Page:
Of all the careers in the healthcare field that could present risks for getting addicted to drugs, one of those at the top-tier would have to be a pharmacist. Even the job description for a pharmacist points to this conclusion:
“Responsible for overseeing the distribution of medications to people with various physical or mental health conditions.”
And research studies back this up: Approximately one in seven pharmacists will become addicted during their professional careers. Given these statistics, one of the key considerations for pharmacists who find themselves struggling with a substance use disorder (a.k.a. chemical dependency or addiction), what type of treatment will be most effective to help them recover? And perhaps just as significant—at least to many—is the question of determining reentry requirements. Meaning, what specific action steps must necessarily be taken by a pharmacist with a substance use disorder so as not to lose his/her license, credentials and job?
The (Unfortunate, But Very Real) Shame Game
To begin understanding what pharmacists are facing, day in and day out, particularly in the context of increased risks for developing a substance use disorder, some important questions need to be answered, including:
- Does the pharmacist understand addiction as a disease state or is addiction perceived as a moral or character issue?
- Do addicted pharmacists feel they are an embarrassment to the profession?
- Do addicted pharmacists believe they can recover from their addiction and can return to the practice of pharmacy?
These questions relate to an issue worthy of any pharmacist’s reflection—even those who are not struggling with substance use or abuse—given their daily job puts them at greater risk than normal of developing a chemical dependency.
For those who do have a chemical dependency, they can explore these questions with support and guidance at addiction treatment programs specifically designed for healthcare professionals. In such programs, the professional shame of addiction—sometimes defined as “a painful emotion caused by consciousness of guilt, shortcoming or impropriety”—can be openly addressed in an atmosphere uniquely set up not to induce or perpetuate shame.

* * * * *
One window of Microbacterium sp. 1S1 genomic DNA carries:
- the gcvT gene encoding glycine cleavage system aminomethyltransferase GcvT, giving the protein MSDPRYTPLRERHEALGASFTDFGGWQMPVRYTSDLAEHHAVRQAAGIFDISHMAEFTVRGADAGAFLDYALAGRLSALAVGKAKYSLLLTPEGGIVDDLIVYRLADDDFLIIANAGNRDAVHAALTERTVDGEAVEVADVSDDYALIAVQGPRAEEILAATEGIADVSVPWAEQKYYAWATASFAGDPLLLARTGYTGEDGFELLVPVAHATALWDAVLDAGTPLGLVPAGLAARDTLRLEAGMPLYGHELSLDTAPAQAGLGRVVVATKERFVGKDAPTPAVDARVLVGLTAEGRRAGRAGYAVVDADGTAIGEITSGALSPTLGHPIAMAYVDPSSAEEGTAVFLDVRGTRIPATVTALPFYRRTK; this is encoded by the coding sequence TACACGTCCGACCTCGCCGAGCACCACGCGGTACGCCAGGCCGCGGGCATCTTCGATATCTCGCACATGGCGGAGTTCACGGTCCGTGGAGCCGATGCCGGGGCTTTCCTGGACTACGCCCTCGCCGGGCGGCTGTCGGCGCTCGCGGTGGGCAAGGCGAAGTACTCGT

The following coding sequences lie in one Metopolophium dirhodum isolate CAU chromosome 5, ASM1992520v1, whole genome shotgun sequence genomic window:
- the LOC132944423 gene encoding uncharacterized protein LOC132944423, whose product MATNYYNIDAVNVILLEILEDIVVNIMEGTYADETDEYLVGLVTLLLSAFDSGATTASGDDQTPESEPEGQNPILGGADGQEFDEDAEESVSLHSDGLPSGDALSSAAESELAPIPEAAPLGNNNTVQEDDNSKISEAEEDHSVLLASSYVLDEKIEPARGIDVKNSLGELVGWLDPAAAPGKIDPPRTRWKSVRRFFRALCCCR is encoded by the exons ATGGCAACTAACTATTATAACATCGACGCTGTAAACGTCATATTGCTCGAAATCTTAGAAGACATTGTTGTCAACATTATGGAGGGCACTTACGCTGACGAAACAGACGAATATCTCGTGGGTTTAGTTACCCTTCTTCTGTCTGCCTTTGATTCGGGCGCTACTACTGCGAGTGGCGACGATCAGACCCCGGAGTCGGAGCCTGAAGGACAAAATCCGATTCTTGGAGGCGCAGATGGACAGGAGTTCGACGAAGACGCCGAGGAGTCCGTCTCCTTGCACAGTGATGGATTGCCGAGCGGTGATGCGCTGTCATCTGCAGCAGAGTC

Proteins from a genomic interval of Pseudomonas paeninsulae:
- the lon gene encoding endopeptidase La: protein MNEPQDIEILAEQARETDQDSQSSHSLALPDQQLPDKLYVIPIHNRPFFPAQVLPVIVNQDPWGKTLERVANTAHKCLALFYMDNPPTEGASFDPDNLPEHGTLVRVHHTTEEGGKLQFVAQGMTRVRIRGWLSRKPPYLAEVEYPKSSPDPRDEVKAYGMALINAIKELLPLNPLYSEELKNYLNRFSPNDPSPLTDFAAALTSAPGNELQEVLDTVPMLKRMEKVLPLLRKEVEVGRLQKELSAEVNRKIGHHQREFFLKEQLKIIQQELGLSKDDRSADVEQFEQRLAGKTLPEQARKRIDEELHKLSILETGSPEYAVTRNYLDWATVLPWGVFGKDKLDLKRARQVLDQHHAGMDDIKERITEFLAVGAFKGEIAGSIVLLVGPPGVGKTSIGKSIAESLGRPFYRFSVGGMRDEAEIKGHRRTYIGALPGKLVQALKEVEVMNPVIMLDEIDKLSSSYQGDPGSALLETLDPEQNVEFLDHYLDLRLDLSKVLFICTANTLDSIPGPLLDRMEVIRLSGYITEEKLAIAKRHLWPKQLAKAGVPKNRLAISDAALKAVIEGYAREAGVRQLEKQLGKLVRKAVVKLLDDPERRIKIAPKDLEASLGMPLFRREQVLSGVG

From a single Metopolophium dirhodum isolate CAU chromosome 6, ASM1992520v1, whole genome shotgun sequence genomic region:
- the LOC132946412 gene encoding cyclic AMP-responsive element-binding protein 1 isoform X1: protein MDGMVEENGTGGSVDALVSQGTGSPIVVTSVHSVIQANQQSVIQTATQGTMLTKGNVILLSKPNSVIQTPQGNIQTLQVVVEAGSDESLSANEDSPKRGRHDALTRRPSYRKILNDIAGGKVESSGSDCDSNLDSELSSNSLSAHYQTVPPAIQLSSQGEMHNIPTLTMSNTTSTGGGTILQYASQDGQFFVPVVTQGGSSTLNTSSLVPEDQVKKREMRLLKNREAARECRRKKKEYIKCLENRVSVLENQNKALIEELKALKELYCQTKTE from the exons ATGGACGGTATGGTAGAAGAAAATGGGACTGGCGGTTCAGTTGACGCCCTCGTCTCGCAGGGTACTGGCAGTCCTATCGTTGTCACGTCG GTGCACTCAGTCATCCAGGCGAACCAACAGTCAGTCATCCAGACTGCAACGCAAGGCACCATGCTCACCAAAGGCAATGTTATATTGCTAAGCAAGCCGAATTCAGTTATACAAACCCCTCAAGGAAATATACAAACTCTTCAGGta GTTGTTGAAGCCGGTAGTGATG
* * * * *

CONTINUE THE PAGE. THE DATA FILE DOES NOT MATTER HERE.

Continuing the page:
In fact, such programs developed to treat healthcare professionals (including pharmacists, doctors, nurses, etc.) purposely spend time focusing on this issue of professional shame – that’s how important it is. As well, they help the pharmacist develop knowledge and understanding of the disease of addiction and the nature of recovery. The education about these essential subjects, plus deepened understanding and practice of open and honest communication, and acceptance of their disease, are all requisite learning for an addicted pharmacist’s healing and recovery.
Further topics that need addressing in a pharmacist’s addiction treatment include mental health and stress-related illnesses, so they can understand and learn to identify in advance potential relapse triggers. According to Norton et al., “There is evidence that other factors also play a role in developing an addiction and depression problems. These personal and environmental factors include: personal history of trauma (violent, emotional or environmental), high-stress environments (including the pharmacy), obsessive-compulsive traits, the need to be perfect, and the need to be in control.”
PART 2 of this two-part series will delve into relapse issues and prevention strategies provided to pharmacists in treatment, as well as what is required for a pharmacist to be reinstated and return to work.
 Pharmacist Job Description [Updated for 2021] (indeed.com)
 Comton, W. M., Thomas, Y. F., Stinson, F. S., & Grant, B. F. (2007). Prevalence, correlates, disability, and comorbidity of DSM-IV drug abuse and dependence in the United States: Results from the national epidemiologic survey on alcohol and related conditions. Archives of General Psychiatry, 64(5), 566–76.
 impaired-pharmacist.pdf (usaprn.org)
 Milenkovich, N. (2013). The impaired pharmacist: Rehabilitation, regaining dignity, and licensure. Mental Health Clinician, 3(6), 313–5.
 on, M., Ford, H., & Al-Shatnawi, S. F. (2013). The development of the student pharmacist chemical health scale (SPCHS). Mental Health Clinician, 3(6), 321–6.